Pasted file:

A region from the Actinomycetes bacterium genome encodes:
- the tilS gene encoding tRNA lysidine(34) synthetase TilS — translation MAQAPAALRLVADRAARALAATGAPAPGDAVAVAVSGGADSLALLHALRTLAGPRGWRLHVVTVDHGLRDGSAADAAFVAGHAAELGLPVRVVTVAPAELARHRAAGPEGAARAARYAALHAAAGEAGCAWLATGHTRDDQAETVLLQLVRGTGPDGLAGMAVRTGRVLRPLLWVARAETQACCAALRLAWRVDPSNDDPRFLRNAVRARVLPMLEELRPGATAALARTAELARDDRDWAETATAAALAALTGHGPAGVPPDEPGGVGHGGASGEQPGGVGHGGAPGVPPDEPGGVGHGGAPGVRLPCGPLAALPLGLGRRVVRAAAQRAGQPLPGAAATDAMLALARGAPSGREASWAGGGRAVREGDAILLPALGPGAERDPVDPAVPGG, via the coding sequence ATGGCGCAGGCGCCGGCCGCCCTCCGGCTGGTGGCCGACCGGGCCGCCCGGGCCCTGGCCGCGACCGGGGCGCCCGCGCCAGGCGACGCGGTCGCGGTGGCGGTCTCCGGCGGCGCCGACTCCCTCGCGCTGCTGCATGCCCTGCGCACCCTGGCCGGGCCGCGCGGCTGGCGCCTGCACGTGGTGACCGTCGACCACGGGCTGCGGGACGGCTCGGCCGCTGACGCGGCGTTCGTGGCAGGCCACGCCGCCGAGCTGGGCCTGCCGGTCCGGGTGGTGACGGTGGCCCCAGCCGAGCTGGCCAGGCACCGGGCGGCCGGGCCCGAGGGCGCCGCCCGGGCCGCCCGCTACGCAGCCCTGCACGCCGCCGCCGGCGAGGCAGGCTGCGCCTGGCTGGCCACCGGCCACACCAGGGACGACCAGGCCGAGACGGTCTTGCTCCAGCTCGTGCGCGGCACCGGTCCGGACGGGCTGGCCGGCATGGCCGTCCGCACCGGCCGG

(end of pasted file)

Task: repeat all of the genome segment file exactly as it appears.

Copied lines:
A region from the Actinomycetes bacterium genome encodes:
- the tilS gene encoding tRNA lysidine(34) synthetase TilS — translation MAQAPAALRLVADRAARALAATGAPAPGDAVAVAVSGGADSLALLHALRTLAGPRGWRLHVVTVDHGLRDGSAADAAFVAGHAAELGLPVRVVTVAPAELARHRAAGPEGAARAARYAALHAAAGEAGCAWLATGHTRDDQAETVLLQLVRGTGPDGLAGMAVRTGRVLRPLLWVARAETQACCAALRLAWRVDPSNDDPRFLRNAVRARVLPMLEELRPGATAALARTAELARDDRDWAETATAAALAALTGHGPAGVPPDEPGGVGHGGASGEQPGGVGHGGAPGVPPDEPGGVGHGGAPGVRLPCGPLAALPLGLGRRVVRAAAQRAGQPLPGAAATDAMLALARGAPSGREASWAGGGRAVREGDAILLPALGPGAERDPVDPAVPGG, via the coding sequence ATGGCGCAGGCGCCGGCCGCCCTCCGGCTGGTGGCCGACCGGGCCGCCCGGGCCCTGGCCGCGACCGGGGCGCCCGCGCCAGGCGACGCGGTCGCGGTGGCGGTCTCCGGCGGCGCCGACTCCCTCGCGCTGCTGCATGCCCTGCGCACCCTGGCCGGGCCGCGCGGCTGGCGCCTGCACGTGGTGACCGTCGACCACGGGCTGCGGGACGGCTCGGCCGCTGACGCGGCGTTCGTGGCAGGCCACGCCGCCGAGCTGGGCCTGCCGGTCCGGGTGGTGACGGTGGCCCCAGCCGAGCTGGCCAGGCACCGGGCGGCCGGGCCCGAGGGCGCCGCCCGGGCCGCCCGCTACGCAGCCCTGCACGCCGCCGCCGGCGAGGCAGGCTGCGCCTGGCTGGCCACCGGCCACACCAGGGACGACCAGGCCGAGACGGTCTTGCTCCAGCTCGTGCGCGGCACCGGTCCGGACGGGCTGGCCGGCATGGCCGTCCGCACCGGCCGG